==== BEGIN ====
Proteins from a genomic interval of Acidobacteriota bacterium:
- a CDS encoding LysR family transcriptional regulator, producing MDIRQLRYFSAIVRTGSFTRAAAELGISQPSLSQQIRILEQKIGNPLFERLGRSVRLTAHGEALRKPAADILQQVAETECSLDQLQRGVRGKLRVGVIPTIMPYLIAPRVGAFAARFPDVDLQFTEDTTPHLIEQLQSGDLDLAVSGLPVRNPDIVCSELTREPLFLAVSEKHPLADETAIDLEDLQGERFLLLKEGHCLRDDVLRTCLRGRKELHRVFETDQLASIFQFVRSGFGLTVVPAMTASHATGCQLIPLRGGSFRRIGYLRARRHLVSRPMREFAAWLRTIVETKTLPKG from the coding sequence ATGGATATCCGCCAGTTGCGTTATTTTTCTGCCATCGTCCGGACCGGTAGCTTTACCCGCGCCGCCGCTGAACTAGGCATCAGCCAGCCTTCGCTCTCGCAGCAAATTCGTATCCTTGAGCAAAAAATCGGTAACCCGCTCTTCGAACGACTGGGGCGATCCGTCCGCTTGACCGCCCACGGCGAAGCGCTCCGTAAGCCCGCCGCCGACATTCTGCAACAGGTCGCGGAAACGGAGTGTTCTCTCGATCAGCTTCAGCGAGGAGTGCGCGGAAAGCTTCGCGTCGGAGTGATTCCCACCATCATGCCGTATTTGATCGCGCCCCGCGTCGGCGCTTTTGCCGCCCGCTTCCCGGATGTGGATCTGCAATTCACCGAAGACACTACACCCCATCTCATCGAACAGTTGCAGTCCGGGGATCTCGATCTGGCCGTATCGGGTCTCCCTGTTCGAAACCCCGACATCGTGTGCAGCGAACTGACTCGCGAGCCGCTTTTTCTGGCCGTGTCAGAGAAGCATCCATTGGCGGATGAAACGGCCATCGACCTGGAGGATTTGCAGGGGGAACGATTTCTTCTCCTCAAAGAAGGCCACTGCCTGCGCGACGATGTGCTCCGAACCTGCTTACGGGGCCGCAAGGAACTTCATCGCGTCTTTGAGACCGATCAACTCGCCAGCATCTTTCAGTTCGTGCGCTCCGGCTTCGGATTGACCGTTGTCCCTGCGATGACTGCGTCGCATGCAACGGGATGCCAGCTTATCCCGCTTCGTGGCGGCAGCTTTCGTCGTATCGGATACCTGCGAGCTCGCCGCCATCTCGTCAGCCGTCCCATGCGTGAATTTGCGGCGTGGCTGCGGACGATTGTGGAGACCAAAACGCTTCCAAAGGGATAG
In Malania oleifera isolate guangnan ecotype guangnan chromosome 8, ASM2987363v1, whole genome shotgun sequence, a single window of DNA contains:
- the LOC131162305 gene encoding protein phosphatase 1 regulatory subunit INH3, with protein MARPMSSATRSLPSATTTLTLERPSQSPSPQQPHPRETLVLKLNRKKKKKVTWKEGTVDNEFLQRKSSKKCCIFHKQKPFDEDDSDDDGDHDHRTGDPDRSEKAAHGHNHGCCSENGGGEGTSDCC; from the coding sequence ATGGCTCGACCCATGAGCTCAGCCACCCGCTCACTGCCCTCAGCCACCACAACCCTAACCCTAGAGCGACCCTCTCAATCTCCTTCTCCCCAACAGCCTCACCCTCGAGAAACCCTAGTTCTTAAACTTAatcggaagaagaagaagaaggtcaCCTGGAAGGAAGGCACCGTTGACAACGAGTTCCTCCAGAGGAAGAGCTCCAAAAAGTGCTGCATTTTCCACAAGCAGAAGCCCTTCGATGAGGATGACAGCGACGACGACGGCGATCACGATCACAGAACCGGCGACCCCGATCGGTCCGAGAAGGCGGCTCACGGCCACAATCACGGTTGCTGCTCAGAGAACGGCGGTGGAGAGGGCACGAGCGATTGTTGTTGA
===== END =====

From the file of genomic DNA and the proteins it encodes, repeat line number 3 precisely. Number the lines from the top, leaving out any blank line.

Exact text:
In Malania oleifera isolate guangnan ecotype guangnan chromosome 8, ASM2987363v1, whole genome shotgun sequence, a single window of DNA contains: